In this study we were unable to discern the causal impact of differing reported happiness levels on the duration of activities and vice versa. This would require a manipulation study, where ecological validity would be reduced and exploration of the relationship between intensity and duration with respect to the most popular measurement tools would not be possible. Considering these findings this would be useful complementary research. Importantly, however, by focusing on EMA and DRM reports over the same period by the same people over time, our study design allowed for the isolation of differences in SWB at the episode level (how the same person reports emotion intensity and duration across measures in the same episode) and at the daily level (how the same person reports emotion intensity across measures on the same day). These interpersonal comparisons are critical for generating more robust and reliable approximations of SWB23. Despite the diversity of samples used in this study, we recommend that replications of this study with both similar and additional sub-samples (such as those with mental health problems) could be conducted to further improve generalizability of these results.

Going beyond previous work focused on how the frequency of positive experiences contribute to overall SWB, we show that duration does not meaningfully contribute to the calculation of SWB using existing measures. Our results do not rule out the fact that longer time spent in happy experiences is good for overall SWB. However, they do cast doubt on the ability of existing wellbeing measures to show that this is true. The reasons for this must take on an important new line of scientific research and perhaps new happiness measurements.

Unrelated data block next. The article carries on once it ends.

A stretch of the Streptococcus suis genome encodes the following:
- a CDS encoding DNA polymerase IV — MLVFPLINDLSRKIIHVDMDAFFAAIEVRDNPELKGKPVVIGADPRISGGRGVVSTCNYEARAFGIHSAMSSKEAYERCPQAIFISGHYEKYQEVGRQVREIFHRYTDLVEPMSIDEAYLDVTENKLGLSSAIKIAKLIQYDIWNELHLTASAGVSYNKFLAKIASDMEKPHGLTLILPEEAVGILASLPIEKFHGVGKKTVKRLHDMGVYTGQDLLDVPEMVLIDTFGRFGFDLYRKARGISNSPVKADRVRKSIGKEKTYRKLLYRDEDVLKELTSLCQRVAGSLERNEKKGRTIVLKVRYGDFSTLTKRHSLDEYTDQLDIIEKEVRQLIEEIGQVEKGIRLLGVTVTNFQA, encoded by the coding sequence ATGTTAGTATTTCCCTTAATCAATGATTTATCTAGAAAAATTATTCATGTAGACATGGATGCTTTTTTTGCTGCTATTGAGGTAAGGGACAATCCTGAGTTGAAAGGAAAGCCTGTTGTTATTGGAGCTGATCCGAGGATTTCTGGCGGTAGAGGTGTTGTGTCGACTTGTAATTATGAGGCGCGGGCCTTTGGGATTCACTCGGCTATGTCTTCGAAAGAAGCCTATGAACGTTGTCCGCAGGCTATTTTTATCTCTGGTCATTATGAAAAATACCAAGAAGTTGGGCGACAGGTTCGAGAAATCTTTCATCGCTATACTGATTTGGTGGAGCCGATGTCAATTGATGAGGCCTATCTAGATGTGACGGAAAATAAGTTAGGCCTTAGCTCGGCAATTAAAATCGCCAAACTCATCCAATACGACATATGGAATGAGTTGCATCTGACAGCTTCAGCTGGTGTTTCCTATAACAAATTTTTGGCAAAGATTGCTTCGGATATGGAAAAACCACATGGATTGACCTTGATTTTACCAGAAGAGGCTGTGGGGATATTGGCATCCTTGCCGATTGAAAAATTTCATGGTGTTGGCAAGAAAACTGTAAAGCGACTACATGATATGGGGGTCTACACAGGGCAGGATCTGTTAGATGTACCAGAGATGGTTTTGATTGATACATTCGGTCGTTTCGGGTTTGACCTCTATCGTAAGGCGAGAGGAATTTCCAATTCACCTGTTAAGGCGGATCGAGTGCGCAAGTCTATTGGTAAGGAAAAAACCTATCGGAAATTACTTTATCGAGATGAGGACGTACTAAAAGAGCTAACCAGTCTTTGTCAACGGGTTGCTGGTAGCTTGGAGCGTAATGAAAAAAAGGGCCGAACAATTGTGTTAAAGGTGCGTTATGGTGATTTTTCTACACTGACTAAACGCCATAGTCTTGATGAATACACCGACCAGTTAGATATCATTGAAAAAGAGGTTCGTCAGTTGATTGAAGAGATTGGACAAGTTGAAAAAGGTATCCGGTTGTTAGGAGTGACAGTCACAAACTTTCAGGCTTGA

## Methods

### Participants

Phase 1 of the data generation was conducted in Spain, Colombia, Chile, Peru and UK (mixed sample). This sample were recruited between the dates 25/05/2018 and 24/09/2018 through a recruitment agency who attempted to diversify the sample with respect to age, gender, education, and socio-economic status. Phase 2 was conducted in the UK (student sample) between the dates of 29/12/2018 and 03/03/2019. The student sample were from the London School of Economics University in England and were recruited via authorised university communication channels including social media, university newsletters and email. The demographics for each sample can be found in Table 3 below. All participants signed a consent and privacy policy form on entering the study. Participants were only allowed to complete the study if they were: over 18, able to use a smartphone, and had no current mental health diagnosis (to control for the potential impact of mental health related medications). Only Android and iPhones were allowed in the study. However, since together these brands account for 99% of the global market share and this figure will be higher in the countries specified, we consider this to be a good representation of the population.

In this analysis, we started from a sample of 582 in the mixed group and 653 in the student group who had completed mood reports since this was the focus of our paper. From this sample, we excluded SWB reports where duration lasted longer than 12 h, as well as EMA reports where there appeared to be duplicates (two episodes reported within less than 15 min of each other). We included in the analysis the participants who submitted more than 20 EMA reports and at least 5 DRM reports in total, which implies that they were active for at least 5 days of the study. These criteria resulted in the exclusion of 387 participants from the mixed sample and 436 participants from the student sample. The final sample numbers are listed in the Table 3 below.

### Procedure